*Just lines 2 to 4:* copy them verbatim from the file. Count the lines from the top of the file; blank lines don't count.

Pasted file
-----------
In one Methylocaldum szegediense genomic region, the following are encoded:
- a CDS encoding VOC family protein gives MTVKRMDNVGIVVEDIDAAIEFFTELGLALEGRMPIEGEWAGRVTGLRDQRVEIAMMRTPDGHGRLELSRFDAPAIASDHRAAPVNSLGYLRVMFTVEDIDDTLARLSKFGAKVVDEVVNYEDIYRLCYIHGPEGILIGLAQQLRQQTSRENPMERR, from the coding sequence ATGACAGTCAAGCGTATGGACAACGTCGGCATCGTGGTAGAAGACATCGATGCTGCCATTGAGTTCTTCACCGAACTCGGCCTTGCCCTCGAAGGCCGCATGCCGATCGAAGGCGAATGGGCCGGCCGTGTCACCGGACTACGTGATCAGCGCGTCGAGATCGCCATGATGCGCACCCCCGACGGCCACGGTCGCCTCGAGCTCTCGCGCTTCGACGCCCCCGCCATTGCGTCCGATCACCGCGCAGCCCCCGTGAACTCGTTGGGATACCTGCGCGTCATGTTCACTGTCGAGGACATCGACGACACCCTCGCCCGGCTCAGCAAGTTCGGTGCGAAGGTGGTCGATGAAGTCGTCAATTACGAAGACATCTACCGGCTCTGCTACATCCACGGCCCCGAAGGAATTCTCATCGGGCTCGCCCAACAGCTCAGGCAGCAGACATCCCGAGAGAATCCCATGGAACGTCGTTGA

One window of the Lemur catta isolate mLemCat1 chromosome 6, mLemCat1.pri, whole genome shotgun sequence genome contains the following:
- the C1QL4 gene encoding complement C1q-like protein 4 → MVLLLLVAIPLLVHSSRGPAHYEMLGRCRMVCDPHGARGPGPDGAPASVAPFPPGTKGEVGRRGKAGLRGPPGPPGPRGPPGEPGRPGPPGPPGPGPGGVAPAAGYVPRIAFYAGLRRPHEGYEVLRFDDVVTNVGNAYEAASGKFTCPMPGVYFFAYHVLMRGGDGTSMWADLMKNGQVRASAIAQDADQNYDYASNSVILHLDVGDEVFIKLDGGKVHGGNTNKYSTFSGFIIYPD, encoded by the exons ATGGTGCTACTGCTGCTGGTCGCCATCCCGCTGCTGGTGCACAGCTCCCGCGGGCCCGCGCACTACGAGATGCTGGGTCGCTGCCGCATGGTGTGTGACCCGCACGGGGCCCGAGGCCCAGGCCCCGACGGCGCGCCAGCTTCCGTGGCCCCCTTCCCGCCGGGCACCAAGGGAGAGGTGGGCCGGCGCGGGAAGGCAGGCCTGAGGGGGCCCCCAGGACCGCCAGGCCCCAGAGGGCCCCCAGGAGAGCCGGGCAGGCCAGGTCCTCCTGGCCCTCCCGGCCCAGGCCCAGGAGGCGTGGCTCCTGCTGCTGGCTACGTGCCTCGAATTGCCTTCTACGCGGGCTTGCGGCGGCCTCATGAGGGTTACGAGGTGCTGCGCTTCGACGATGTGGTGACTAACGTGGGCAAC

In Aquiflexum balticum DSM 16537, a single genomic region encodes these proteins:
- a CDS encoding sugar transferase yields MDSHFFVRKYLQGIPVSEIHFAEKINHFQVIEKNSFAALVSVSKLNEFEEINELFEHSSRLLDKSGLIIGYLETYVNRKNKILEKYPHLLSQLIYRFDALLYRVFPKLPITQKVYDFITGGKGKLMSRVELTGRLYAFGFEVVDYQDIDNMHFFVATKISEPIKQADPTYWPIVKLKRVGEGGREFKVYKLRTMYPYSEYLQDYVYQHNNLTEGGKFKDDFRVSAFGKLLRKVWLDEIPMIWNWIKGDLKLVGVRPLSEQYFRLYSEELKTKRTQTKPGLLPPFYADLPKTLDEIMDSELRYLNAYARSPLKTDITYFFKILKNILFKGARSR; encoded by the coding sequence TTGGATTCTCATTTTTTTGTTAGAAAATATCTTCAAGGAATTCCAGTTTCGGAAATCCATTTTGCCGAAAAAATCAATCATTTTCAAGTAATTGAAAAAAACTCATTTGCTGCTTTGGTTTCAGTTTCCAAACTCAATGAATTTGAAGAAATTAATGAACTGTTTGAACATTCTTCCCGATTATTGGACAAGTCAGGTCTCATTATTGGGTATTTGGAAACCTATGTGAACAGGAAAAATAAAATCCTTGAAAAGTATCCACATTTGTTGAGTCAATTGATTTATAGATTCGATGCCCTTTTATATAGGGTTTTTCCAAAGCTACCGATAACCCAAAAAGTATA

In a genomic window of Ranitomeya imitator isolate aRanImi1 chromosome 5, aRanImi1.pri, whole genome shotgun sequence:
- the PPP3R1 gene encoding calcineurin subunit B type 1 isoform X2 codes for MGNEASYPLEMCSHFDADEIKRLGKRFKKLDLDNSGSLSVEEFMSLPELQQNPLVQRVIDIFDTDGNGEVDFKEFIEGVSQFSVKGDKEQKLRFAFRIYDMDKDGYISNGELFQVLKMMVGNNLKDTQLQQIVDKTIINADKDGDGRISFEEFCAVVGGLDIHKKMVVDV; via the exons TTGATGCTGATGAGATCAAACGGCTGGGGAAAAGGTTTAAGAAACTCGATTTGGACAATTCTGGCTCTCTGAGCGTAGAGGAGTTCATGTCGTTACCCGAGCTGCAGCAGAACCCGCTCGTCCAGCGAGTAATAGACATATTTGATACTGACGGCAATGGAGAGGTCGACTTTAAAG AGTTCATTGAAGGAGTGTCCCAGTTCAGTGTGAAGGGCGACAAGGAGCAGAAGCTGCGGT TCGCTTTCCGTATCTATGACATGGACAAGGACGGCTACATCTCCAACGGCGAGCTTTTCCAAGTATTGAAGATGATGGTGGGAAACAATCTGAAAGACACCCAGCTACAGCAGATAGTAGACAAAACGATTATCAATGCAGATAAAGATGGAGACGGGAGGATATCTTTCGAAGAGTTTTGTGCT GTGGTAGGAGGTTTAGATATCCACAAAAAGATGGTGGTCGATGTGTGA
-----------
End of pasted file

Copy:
- a CDS encoding VOC family protein gives MTVKRMDNVGIVVEDIDAAIEFFTELGLALEGRMPIEGEWAGRVTGLRDQRVEIAMMRTPDGHGRLELSRFDAPAIASDHRAAPVNSLGYLRVMFTVEDIDDTLARLSKFGAKVVDEVVNYEDIYRLCYIHGPEGILIGLAQQLRQQTSRENPMERR, from the coding sequence ATGACAGTCAAGCGTATGGACAACGTCGGCATCGTGGTAGAAGACATCGATGCTGCCATTGAGTTCTTCACCGAACTCGGCCTTGCCCTCGAAGGCCGCATGCCGATCGAAGGCGAATGGGCCGGCCGTGTCACCGGACTACGTGATCAGCGCGTCGAGATCGCCATGATGCGCACCCCCGACGGCCACGGTCGCCTCGAGCTCTCGCGCTTCGACGCCCCCGCCATTGCGTCCGATCACCGCGCAGCCCCCGTGAACTCGTTGGGATACCTGCGCGTCATGTTCACTGTCGAGGACATCGACGACACCCTCGCCCGGCTCAGCAAGTTCGGTGCGAAGGTGGTCGATGAAGTCGTCAATTACGAAGACATCTACCGGCTCTGCTACATCCACGGCCCCGAAGGAATTCTCATCGGGCTCGCCCAACAGCTCAGGCAGCAGACATCCCGAGAGAATCCCATGGAACGTCGTTGA

One window of the Lemur catta isolate mLemCat1 chromosome 6, mLemCat1.pri, whole genome shotgun sequence genome contains the following:
- the C1QL4 gene encoding complement C1q-like protein 4 → MVLLLLVAIPLLVHSSRGPAHYEMLGRCRMVCDPHGARGPGPDGAPASVAPFPPGTKGEVGRRGKAGLRGPPGPPGPRGPPGEPGRPGPPGPPGPGPGGVAPAAGYVPRIAFYAGLRRPHEGYEVLRFDDVVTNVGNAYEAASGKFTCPMPGVYFFAYHVLMRGGDGTSMWADLMKNGQVRASAIAQDADQNYDYASNSVILHLDVGDEVFIKLDGGKVHGGNTNKYSTFSGFIIYPD, encoded by the exons ATGGTGCTACTGCTGCTGGTCGCCATCCCGCTGCTGGTGCACAGCTCCCGCGGGCCCGCGCACTACGAGATGCTGGGTCGCTGCCGCATGGTGTGTGACCCGCACGGGGCCCGAGGCCCAGGCCCCGACGGCGCGCCAGCTTCCGTGGCCCCCTTCCCGCCGGGCACCAAGGGAGAGGTGGGCCGGCGCGGGAAGGCAGGCCTGAGGGGGCCCCCAGGACCGCCAGGCCCCAGAGGGCCCCCAGGAGAGCCGGGCAGGCCAGGTCCTCCTGGCCCTCCCGGCCCAGGCCCAGGAGGCGTGGCTCCTGCTGCTGGCTACGTGCCTCGAATTGCCTTCTACGCGGGCTTGCGGCGGCCTCATGAGGGTTACGAGGTGCTGCGCTTCGACGATGTGGTGACTAACGTGGGCAAC